Euler-Lagrange Equation

Calculus of Variations


Introduction to Variational Calculus

Post under construction

Previous: The Euler-Lagrance Equations are well known from Analitic Mechanics and Minimum Action Principle, a very elegant alternative to Newton formulation of Mechanics. Here is exposed just as a mathematical tool within Calculus of Variations branch of Mathematical Analysis.

An important preliminar result

Given to real numbers a and b with \(a<b \in R\) and a continous function \(g(x): [a,b]\rightarrow \mathbb{R}\). If, \[\int_{a}^{b}\eta(x)g(x)dx=0 \qquad \forall \eta(x)\in \mathcal{C}^{2} \,, with\,, \eta(a)=\eta(b)=0\]

then, \[g(x)=0 \qquad \forall x\in [a,b]\]

This lemma is what is needed to demostrate that the Euler-Lagrange Equations are the solution to this other problem:

Theorem of Euler-Lagrange

Given a function \(f:[a,b]\rightarrow\mathbb{R}\) twice differentiable, so \(f(x)\in \mathcal{C}^{2}\), with prescribed boundary values \(f(a)=f_{a}\) and \(f(b)=f_{b}\) and a twice differentiable function \(g(x,f,f')\) on all its arguments. We define an integral as, \[I[x,f] = \int_{a}^{b}g(x,f,f')dx\]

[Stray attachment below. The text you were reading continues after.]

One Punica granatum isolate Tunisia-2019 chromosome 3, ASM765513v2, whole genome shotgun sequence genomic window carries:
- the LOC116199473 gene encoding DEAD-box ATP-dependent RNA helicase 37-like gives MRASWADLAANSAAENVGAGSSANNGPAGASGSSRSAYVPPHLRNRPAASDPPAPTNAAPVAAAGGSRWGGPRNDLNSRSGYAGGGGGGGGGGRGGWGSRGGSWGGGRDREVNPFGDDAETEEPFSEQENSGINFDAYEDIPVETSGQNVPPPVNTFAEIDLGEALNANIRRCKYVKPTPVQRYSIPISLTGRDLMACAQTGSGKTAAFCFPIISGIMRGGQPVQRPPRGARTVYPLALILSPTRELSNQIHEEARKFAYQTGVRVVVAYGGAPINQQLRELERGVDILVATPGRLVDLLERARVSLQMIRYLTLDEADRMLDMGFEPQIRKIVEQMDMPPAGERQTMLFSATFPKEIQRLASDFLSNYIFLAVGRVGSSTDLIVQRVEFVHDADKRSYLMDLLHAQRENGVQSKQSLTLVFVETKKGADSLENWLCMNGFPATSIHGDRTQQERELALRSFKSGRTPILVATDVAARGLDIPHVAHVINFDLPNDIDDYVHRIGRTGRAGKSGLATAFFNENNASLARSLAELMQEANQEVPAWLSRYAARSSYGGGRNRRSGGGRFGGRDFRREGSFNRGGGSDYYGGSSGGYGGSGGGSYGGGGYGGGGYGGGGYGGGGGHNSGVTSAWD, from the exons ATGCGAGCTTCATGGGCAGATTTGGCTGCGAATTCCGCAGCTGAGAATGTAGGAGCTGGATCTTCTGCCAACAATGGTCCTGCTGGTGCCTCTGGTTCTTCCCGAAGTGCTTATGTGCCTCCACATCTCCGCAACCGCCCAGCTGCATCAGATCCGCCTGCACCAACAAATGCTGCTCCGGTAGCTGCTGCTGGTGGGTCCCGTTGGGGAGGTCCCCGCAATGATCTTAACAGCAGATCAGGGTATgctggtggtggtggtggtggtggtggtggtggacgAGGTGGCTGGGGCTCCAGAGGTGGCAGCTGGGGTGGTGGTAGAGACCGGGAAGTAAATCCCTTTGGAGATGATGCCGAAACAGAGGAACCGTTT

Then, if \(I[x,f]\) have a minimum value for the function \(f\), then the function \(f\) satisfaces the following differential equation, \[\frac{\partial g}{\partial f} - \frac{d}{dx}\left( \frac{\partial g}{\partial f'} \right)=0\]

From a partical point of view the derivatives of the \(g\) function with respect to \(f\) and \(f'\) are done with the usual derivation rules.

This equation is well know by all the students who know Analytical Mechanics. In fact this result can be extended (both the Lemma and the Theorem) to a problem with several functions then,

Given a set of functions \(f_{i}:[a,b]\rightarrow\mathbb{R}\) twice differentiable, so \(f_{i}(x)\in \mathcal{C}^{2}\), with prescribed boundary values \(f_{i}(a)=f_{i,a}\) and \(f_{i}(b)=f_{i,b}\) and a twice differential function \(g(x,f_{1},...,f_{k},f'_{1},...,f'_{k})\) \[I[x,f_{1},...,f_{k},f'_{1},...,f'_{k}] = \int_{a}^{b}g(x,f_{1},...,f_{k},f'_{1},...,f'_{k})dx\]

Then, if \(I[x,f_{1},...,f_{k},f'_{1},...,f'_{k}]\) have a minimum value for the set function \(f_{i}\), then these function \(f_{i}\) satisfaces the following system of differential equations, \[\frac{\partial g}{\partial f_{1}} - \frac{d}{dx}\left( \frac{\partial g}{\partial f'_{1}} \right)=0\] \[\frac{\partial g}{\partial f_{2}} - \frac{d}{dx}\left( \frac{\partial g}{\partial f'_{2}} \right)=0\] \[...\] \[\frac{\partial g}{\partial f_{k}} - \frac{d}{dx}\left( \frac{\partial g}{\partial f'_{k}} \right)=0\]

The Isoperimetric problem

The previous result can be also extended to cases in which the function \(f(x)\) have to satisface an additional constrain like, \[C[x,f] = \int_{a}^{b}h(x,f,f')dx\]

where the function \(h\) and the value \(C\) are both known. This problem can be resolved given the Theorem of Euler-Lagrange and the method of Lagrange Multipliers.